The Blackcastle, as it is locally known, was built in the Town Park in 1450 by James Butler, 4th Earl of Ormond. This building and its manor lands were occupied by the Butlers and were leased to the families of Purcell of Loughmore and Morris of Knockagh; the O′Fogarty clan held what is now the barony of Eliogarty, while to the north of them, at least some time were O'Meaghers of Ikerrin. The River Nore, at its position between Roscrea and Templemore, although just a small stream at this point, is taken as the southern limit of Ely O'Carroll territory. Around 1695 the Butlers sold extensive lands to an English family called Carden from Cheshire, who settled in the area and located at Barnane and Fishmoyne. Over the next 200 years, this family was to play a significant part in the development of the town and district which has the nickname of "Carden's Wild Demesne", after the popular 19th century poem. Templemore owes its improved state to the liberality and exertions of the John C. Carden, Bart. under whose auspices the public buildings were erected, by whom the ground on which the town stands was granted at a nominal annual rent.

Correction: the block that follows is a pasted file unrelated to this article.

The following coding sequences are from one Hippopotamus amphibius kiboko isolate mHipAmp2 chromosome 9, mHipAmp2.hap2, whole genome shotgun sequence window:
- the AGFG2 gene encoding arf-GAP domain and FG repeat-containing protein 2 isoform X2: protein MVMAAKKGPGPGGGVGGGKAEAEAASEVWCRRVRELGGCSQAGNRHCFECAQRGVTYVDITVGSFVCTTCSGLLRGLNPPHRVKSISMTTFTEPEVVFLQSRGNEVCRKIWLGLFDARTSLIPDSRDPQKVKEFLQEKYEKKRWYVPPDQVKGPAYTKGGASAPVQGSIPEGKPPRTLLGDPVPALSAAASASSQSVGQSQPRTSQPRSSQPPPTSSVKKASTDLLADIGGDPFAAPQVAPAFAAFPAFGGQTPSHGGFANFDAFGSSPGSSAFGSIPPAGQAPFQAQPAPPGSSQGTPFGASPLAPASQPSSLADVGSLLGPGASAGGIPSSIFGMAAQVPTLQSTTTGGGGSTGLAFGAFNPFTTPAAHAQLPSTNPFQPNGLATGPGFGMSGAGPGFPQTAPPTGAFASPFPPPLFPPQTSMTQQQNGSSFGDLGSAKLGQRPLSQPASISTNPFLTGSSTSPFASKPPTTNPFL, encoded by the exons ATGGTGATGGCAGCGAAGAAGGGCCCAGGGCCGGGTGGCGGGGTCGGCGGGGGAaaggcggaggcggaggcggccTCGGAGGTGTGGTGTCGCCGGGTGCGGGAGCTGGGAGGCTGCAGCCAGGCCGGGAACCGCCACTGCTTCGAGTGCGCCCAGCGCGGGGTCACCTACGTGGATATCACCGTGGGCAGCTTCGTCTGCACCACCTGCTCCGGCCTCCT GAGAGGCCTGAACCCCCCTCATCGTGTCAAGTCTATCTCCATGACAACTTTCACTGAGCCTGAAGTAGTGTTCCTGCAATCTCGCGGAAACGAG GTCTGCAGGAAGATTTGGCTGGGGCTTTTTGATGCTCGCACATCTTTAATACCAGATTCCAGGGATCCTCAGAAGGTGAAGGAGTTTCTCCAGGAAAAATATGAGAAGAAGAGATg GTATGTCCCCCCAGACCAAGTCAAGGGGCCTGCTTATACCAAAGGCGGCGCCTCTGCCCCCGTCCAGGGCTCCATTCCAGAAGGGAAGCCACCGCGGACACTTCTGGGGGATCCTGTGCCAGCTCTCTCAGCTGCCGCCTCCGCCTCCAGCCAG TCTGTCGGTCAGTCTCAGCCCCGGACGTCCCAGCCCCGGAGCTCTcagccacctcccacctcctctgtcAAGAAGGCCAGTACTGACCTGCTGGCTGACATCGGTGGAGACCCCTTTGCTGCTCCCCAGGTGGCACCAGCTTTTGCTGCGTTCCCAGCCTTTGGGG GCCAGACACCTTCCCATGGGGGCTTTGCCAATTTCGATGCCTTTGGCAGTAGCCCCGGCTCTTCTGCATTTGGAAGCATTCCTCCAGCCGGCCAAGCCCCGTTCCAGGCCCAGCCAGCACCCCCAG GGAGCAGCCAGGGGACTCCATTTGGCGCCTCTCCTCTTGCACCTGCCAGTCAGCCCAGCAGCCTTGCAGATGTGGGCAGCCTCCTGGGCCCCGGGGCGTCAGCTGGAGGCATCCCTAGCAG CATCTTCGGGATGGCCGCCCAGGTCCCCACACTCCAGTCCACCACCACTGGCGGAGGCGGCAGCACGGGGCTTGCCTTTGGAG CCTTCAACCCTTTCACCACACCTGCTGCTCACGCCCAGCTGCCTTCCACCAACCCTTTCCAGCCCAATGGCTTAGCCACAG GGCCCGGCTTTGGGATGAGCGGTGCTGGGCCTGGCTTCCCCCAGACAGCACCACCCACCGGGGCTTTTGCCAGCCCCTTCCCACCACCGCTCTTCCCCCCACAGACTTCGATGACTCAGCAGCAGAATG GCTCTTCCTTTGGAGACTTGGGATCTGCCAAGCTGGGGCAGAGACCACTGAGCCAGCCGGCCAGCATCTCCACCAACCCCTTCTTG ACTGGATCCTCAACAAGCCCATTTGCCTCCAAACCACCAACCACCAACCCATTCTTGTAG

Following the burning of the Blackcastle, Carden built a new estate. He built a mansion known as the Priory on the edge of the town; the architecture of the Priory was in the style of the Elizabethan era. The Priory was surrounded by a demesne which had a formal garden with paved paths around an artificial lake. Quoting from a contemporary newspaper commentary of 1861, when the Priory was still under construction:The noble Gothic pile of finely chiselled limestone, with its battlements, turrets and extensive façade, spacious arched doorway. There were extensive gardens and a lot of money was spent on them: The house itself consists of sixty rooms, the sum of, we understand £20,000 in round numbers, has been expended so far upon the building, – Upon entering the grand hall, through the massive oaken doorway, replete with medieval decorations, the visitor finds that ‘The Priory’ has been erected in a style of magnificence not g